What Should Stanford Make of a Closed "Academic Freedom" Conference?Historians in the News
tags: racism, Stanford, academic freedom
Update (Oct. 21, 2022, 8:00 p.m.): On Friday, after this newsletter had been published online, Iván Marinovic, one of the conference organizers, responded to an inquiry sent two days earlier by The Review. Marinovic wrote that "though we are sold out, we decided to stream the conference via Zoom/Youtube, so that everyone can access the conference, including the media." The newsletter appears below as it was published.
When The Chronicle’s Stephanie M. Lee learned about a two-day conference in the beginning of November hosted by the Stanford Graduate School of Business on the topic of “academic freedom,” naturally she hoped to attend. The roster of speakers is a who’s-who of provocative and sometimes controversial thinkers on higher education, as well as luminaries in the free-speech-advocacy sector, and the keynote speaker is slated to be Peter Thiel. But when Lee asked for a press pass, she was told by the organizers that “we are not inviting the media to our conference in order to foment a more open discussion.”
The irony of a closed conference on academic freedom delighted academic Twitter, and the awkward solecism “foment” was a grace note. But the basic point is not illogical; of course certain kinds of free conversation are possible in private that are not in public. The question is whether academic speech — speech reflecting the core functions of the university — ought ever to be private in this way. Why should a gigantic university be in the business of sponsoring essentially private events? What do the canons of academic freedom suggest about this closed conference on academic freedom?
I am convinced they disallow it in principle. In a general way, the Millian premise on which academic freedom rests — that truth is more likely to be achieved via the unfettered interaction of contesting viewpoints — suggests that a closed conference cannot meet academic freedom’s intrinsic demands. More specifically, universities have adjudicated against secretive research agendas in the past. At issue was not debate over dangerous ideas but research into dangerous substances: chemical and biological agents of war, for use in the American invasion of Vietnam.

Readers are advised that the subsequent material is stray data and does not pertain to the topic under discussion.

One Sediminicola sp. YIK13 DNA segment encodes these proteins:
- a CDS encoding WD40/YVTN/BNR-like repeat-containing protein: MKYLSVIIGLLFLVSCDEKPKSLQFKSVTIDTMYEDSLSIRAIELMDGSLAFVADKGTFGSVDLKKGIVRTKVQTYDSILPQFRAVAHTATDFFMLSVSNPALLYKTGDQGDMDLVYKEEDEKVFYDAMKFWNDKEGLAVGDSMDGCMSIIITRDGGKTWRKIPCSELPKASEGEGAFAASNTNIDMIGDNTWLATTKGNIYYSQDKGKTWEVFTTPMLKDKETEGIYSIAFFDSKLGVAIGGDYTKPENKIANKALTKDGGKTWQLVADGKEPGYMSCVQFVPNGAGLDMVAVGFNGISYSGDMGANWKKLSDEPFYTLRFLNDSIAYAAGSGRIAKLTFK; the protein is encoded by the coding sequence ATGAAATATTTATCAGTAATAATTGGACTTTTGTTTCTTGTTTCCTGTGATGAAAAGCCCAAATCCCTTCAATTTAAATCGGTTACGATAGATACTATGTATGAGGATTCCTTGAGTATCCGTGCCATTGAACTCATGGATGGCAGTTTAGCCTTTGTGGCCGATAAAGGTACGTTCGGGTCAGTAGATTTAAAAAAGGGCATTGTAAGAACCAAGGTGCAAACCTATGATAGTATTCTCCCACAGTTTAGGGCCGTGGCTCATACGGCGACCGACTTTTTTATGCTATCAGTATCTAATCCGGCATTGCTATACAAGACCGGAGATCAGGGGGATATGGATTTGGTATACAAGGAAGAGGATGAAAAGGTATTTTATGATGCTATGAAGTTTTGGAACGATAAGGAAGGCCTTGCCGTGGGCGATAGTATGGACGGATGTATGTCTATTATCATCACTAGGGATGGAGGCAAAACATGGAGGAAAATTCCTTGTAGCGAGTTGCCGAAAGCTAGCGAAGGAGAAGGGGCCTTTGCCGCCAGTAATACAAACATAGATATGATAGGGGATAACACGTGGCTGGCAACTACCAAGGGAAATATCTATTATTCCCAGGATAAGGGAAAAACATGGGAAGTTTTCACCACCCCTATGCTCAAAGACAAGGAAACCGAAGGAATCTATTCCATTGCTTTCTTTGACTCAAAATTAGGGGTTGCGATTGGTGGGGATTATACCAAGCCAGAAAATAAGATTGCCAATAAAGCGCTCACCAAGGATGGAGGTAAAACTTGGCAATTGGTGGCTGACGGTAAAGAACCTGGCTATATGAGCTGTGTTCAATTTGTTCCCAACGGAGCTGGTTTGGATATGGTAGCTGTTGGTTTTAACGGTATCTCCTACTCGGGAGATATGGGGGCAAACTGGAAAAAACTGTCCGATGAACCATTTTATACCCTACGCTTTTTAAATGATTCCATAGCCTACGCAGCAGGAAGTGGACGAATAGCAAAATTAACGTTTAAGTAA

I first learned about this fascinating history from Steven P. Grant, a student at the University of Pennsylvania Graduate School of Education, who has become an expert on the topic. He pointed me to a 1986 article by Jonathan Goldstein that reads like a thriller. In 1965, a UPenn student named Robin Maisel, who worked for the college bookstore, noticed something funny while delivering books: Penn’s Institute for Cooperative Research seemed implausibly impregnable. As Goldstein writes, its “barred doors and combination-lock file cabinets ... were unusual even for security-minded West Philadelphians.”
Maisel started digging into the institute’s book orders and discovered a surprising interest in “crop diseases and Vietnamese politics.” He alerted an antiwar history professor, Gabriel Kolko, who helped force a series of revelations about covert research into chemical warfare funded by the U.S. Department of Defense and carried out by Penn faculty members.
Initially, the administration hoped to defend its work with the DoD on the grounds that, as Goldstein summarizes, “to deprive a faculty member of the right to choose his research meant violating his academic freedom, which could be defined as the right to study anything.”
The gambit didn’t work — the story was a scandal for Penn, which eventually had to cancel its defense contracts — but it did occasion some important formal clarifications about what academic freedom means, at least at Penn. The Faculty Senate resolved “that scholars could study anything but the results had to be publishable in the open scholarly literature, not only as classified documents.” In other words, Penn scientists could still explore biological and chemical warfare if they’d like to — but they’d have to do it in public.